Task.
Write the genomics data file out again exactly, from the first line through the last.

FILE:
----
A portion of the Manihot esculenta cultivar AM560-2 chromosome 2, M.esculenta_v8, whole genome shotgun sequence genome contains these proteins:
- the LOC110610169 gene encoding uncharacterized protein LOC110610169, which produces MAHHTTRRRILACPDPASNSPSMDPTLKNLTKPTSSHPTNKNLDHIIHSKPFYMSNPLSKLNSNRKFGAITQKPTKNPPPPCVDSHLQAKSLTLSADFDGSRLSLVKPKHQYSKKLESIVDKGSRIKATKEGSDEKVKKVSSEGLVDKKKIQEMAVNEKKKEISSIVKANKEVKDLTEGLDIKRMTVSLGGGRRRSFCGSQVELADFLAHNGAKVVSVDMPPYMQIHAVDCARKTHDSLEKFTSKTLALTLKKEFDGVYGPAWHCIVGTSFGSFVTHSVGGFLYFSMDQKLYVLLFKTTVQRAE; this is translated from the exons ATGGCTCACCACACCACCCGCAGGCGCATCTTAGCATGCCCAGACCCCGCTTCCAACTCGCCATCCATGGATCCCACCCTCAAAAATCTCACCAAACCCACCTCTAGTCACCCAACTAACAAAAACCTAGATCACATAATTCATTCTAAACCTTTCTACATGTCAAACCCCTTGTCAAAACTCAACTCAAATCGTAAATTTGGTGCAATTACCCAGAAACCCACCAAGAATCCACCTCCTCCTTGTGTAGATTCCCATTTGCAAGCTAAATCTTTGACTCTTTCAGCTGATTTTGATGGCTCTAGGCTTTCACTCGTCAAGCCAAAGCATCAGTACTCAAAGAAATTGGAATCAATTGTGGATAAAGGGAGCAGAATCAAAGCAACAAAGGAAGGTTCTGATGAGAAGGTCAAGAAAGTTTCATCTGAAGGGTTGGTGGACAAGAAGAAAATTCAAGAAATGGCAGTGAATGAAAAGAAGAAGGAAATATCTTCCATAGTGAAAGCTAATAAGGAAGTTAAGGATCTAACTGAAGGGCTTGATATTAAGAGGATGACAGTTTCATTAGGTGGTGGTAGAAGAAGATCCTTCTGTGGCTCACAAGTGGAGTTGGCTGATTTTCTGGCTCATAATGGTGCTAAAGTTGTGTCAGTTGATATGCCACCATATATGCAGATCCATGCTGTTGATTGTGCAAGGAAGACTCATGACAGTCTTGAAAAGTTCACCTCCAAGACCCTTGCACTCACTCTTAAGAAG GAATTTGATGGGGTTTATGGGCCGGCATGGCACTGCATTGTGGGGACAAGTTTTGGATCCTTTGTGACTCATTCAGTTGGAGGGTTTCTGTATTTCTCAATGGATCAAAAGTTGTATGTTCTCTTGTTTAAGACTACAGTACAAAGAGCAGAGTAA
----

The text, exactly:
A portion of the Manihot esculenta cultivar AM560-2 chromosome 2, M.esculenta_v8, whole genome shotgun sequence genome contains these proteins:
- the LOC110610169 gene encoding uncharacterized protein LOC110610169, which produces MAHHTTRRRILACPDPASNSPSMDPTLKNLTKPTSSHPTNKNLDHIIHSKPFYMSNPLSKLNSNRKFGAITQKPTKNPPPPCVDSHLQAKSLTLSADFDGSRLSLVKPKHQYSKKLESIVDKGSRIKATKEGSDEKVKKVSSEGLVDKKKIQEMAVNEKKKEISSIVKANKEVKDLTEGLDIKRMTVSLGGGRRRSFCGSQVELADFLAHNGAKVVSVDMPPYMQIHAVDCARKTHDSLEKFTSKTLALTLKKEFDGVYGPAWHCIVGTSFGSFVTHSVGGFLYFSMDQKLYVLLFKTTVQRAE; this is translated from the exons ATGGCTCACCACACCACCCGCAGGCGCATCTTAGCATGCCCAGACCCCGCTTCCAACTCGCCATCCATGGATCCCACCCTCAAAAATCTCACCAAACCCACCTCTAGTCACCCAACTAACAAAAACCTAGATCACATAATTCATTCTAAACCTTTCTACATGTCAAACCCCTTGTCAAAACTCAACTCAAATCGTAAATTTGGTGCAATTACCCAGAAACCCACCAAGAATCCACCTCCTCCTTGTGTAGATTCCCATTTGCAAGCTAAATCTTTGACTCTTTCAGCTGATTTTGATGGCTCTAGGCTTTCACTCGTCAAGCCAAAGCATCAGTACTCAAAGAAATTGGAATCAATTGTGGATAAAGGGAGCAGAATCAAAGCAACAAAGGAAGGTTCTGATGAGAAGGTCAAGAAAGTTTCATCTGAAGGGTTGGTGGACAAGAAGAAAATTCAAGAAATGGCAGTGAATGAAAAGAAGAAGGAAATATCTTCCATAGTGAAAGCTAATAAGGAAGTTAAGGATCTAACTGAAGGGCTTGATATTAAGAGGATGACAGTTTCATTAGGTGGTGGTAGAAGAAGATCCTTCTGTGGCTCACAAGTGGAGTTGGCTGATTTTCTGGCTCATAATGGTGCTAAAGTTGTGTCAGTTGATATGCCACCATATATGCAGATCCATGCTGTTGATTGTGCAAGGAAGACTCATGACAGTCTTGAAAAGTTCACCTCCAAGACCCTTGCACTCACTCTTAAGAAG GAATTTGATGGGGTTTATGGGCCGGCATGGCACTGCATTGTGGGGACAAGTTTTGGATCCTTTGTGACTCATTCAGTTGGAGGGTTTCTGTATTTCTCAATGGATCAAAAGTTGTATGTTCTCTTGTTTAAGACTACAGTACAAAGAGCAGAGTAA